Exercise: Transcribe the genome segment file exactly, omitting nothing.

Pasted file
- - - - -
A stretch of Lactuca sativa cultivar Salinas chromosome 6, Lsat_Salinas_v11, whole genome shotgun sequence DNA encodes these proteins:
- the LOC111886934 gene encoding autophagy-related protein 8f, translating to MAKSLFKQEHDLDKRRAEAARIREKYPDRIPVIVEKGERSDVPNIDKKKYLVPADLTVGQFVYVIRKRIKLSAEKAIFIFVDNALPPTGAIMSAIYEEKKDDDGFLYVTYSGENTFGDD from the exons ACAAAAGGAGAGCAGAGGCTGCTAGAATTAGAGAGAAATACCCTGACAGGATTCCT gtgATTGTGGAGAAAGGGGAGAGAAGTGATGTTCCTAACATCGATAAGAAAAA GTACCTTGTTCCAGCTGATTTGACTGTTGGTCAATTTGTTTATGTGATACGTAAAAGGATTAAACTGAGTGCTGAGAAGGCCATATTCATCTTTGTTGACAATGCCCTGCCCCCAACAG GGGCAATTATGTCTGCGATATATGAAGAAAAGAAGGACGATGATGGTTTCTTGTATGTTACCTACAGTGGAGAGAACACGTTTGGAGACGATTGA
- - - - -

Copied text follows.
A stretch of Lactuca sativa cultivar Salinas chromosome 6, Lsat_Salinas_v11, whole genome shotgun sequence DNA encodes these proteins:
- the LOC111886934 gene encoding autophagy-related protein 8f, translating to MAKSLFKQEHDLDKRRAEAARIREKYPDRIPVIVEKGERSDVPNIDKKKYLVPADLTVGQFVYVIRKRIKLSAEKAIFIFVDNALPPTGAIMSAIYEEKKDDDGFLYVTYSGENTFGDD from the exons ACAAAAGGAGAGCAGAGGCTGCTAGAATTAGAGAGAAATACCCTGACAGGATTCCT gtgATTGTGGAGAAAGGGGAGAGAAGTGATGTTCCTAACATCGATAAGAAAAA GTACCTTGTTCCAGCTGATTTGACTGTTGGTCAATTTGTTTATGTGATACGTAAAAGGATTAAACTGAGTGCTGAGAAGGCCATATTCATCTTTGTTGACAATGCCCTGCCCCCAACAG GGGCAATTATGTCTGCGATATATGAAGAAAAGAAGGACGATGATGGTTTCTTGTATGTTACCTACAGTGGAGAGAACACGTTTGGAGACGATTGA